I am afraid that there is no simple solution - otherwise there would be plenty of articles about embedded printer control. OK - then I will try to convince a Raspberry Pi to do the job. But I need to know if maybe I missed something and therefore I opened this thread.
    post edited by ALPL - 2020/08/29 22:02:44
    #3
    ric
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    Re: embedded printer 2020/08/29 22:01:40 (permalink)
    +1 (1)
    Almost all of the really cheap printers are very simple raster out devices.
    All the font rendering etc. is all done in the PC.
    I don't know how easy it would be to drive them directly, or if the details are public.
     

    I also post at: PicForum
    Links to useful PIC information: http://picforum.ric323.co...opic.php?f=59&t=15
    NEW USERS: Posting images, links and code - workaround for restrictions.
    To get a useful answer, always state which PIC you are using!
    #4
    ALPL
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    Re: embedded printer 2020/08/29 22:33:26 (permalink)
    +1 (1)
    Hi ric,
    when I started to search in the internet I was surprised that I could not find any useful information or projects from other people. Is there no need in embedded projects to print on "normal" paper with a "normal" supermarket printer? Many years ago this was no problem - a simple ASCII command set was sufficient to control the printers (RS232 or parallel port). I have the feeling that things got much too over-complicated in the last years. A good example is the USB-interface - from one day to another the RS232 interface was replaced by this monster. Also the I2C-interface in the newer PICs (like the PIC18F47K42) is getting much more complicated with its many, many registers. Why is everything becoming so complicated? Embedded programming was always very clear, simple and uncomplicated due to its beeing-very-close-to-hardware nature. Does the embedded world now also shift to become awfully highly-complex and software-overloaded (huge APIs) so that only a few professionals can deal with it any more?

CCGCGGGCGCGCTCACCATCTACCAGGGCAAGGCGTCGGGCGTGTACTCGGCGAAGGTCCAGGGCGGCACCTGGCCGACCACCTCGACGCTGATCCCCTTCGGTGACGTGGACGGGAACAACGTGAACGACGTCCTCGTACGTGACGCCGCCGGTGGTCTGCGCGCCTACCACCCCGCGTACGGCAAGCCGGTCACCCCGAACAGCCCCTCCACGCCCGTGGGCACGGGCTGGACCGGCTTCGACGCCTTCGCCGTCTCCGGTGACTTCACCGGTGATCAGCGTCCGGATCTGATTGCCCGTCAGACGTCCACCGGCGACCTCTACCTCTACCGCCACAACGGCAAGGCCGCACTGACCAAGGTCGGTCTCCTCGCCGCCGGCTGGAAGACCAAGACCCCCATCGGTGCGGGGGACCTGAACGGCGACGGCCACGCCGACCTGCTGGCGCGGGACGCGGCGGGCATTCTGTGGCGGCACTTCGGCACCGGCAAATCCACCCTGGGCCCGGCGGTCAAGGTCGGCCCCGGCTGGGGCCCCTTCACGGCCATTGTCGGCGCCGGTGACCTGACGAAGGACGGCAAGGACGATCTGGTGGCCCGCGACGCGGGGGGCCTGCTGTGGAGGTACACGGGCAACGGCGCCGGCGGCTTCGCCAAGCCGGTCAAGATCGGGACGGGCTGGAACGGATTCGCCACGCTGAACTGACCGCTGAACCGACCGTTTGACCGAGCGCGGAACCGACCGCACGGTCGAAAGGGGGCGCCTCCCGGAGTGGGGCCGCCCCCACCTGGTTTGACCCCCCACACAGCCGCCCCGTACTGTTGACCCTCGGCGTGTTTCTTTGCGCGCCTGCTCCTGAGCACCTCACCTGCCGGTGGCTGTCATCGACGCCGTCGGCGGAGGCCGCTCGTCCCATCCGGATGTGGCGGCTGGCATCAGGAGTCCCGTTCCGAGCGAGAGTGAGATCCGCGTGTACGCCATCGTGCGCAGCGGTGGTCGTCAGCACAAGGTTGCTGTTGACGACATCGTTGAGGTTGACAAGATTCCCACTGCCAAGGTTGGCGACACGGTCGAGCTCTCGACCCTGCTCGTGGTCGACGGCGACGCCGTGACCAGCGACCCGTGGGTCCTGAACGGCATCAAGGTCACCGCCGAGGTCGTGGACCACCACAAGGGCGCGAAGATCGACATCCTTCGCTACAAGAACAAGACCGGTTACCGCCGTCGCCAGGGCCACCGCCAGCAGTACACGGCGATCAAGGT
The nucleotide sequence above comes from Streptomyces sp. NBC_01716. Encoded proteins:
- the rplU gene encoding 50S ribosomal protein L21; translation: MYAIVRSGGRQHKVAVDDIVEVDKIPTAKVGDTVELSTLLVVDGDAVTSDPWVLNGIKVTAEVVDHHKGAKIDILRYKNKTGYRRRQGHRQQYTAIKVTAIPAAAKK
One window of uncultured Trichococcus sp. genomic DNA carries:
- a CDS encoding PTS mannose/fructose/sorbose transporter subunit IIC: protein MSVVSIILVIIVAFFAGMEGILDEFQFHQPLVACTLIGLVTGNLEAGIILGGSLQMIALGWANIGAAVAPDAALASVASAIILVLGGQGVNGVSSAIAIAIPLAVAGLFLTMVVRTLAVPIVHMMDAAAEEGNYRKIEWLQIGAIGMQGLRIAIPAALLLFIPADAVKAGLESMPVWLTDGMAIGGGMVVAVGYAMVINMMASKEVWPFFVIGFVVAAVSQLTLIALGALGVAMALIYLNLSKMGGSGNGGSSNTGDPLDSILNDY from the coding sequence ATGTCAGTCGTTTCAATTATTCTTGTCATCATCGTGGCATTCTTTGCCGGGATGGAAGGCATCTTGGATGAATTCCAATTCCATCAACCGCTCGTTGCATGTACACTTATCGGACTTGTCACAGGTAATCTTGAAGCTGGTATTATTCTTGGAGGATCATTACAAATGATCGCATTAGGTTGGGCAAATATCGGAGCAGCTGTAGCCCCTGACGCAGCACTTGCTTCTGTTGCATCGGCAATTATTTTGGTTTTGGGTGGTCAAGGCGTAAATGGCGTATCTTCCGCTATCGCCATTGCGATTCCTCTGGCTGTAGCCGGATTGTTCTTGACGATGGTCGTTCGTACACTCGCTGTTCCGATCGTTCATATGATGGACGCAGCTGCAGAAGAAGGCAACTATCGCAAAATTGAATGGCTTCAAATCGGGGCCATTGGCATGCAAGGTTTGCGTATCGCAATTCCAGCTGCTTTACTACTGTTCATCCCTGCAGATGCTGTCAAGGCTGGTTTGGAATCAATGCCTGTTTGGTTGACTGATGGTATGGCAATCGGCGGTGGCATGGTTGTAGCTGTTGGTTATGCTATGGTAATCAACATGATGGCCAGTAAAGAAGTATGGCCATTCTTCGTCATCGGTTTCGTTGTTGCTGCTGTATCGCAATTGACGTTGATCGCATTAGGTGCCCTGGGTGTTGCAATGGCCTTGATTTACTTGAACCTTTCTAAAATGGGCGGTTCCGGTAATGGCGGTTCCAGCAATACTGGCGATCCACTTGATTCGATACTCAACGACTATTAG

post edited by ALPL - 2020/08/30 01:33:16
    #5
    ALPL
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    Re: embedded printer 2020/08/30 00:50:49 (permalink)
    +1 (1)
    Epson still offers DOT-Matrix-Printers both in 9 (eg LX-350) and 24-pin (eg LQ-350) versions, controllable by ESC/POS commands over RS232 or USB. They use standard A4 single paper or endless paper. They are quite expensive compared to standard printers (300-1000 EUR) but this could be a solution for my problem.
    I ordered a LQ-350 for testing ...
    post edited by ALPL - 2020/08/30 01:34:12
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    karan123
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    Re: embedded printer 2020/08/30 04:18:31 (permalink)
    +1 (1)
    Hi,


    https://www.microchip.com....aspx?appnote=en537372

    Above link may useful to you.

    --
    Karan
    #7
    ALPL
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    Re: embedded printer 2020/08/30 08:35:17 (permalink)
    0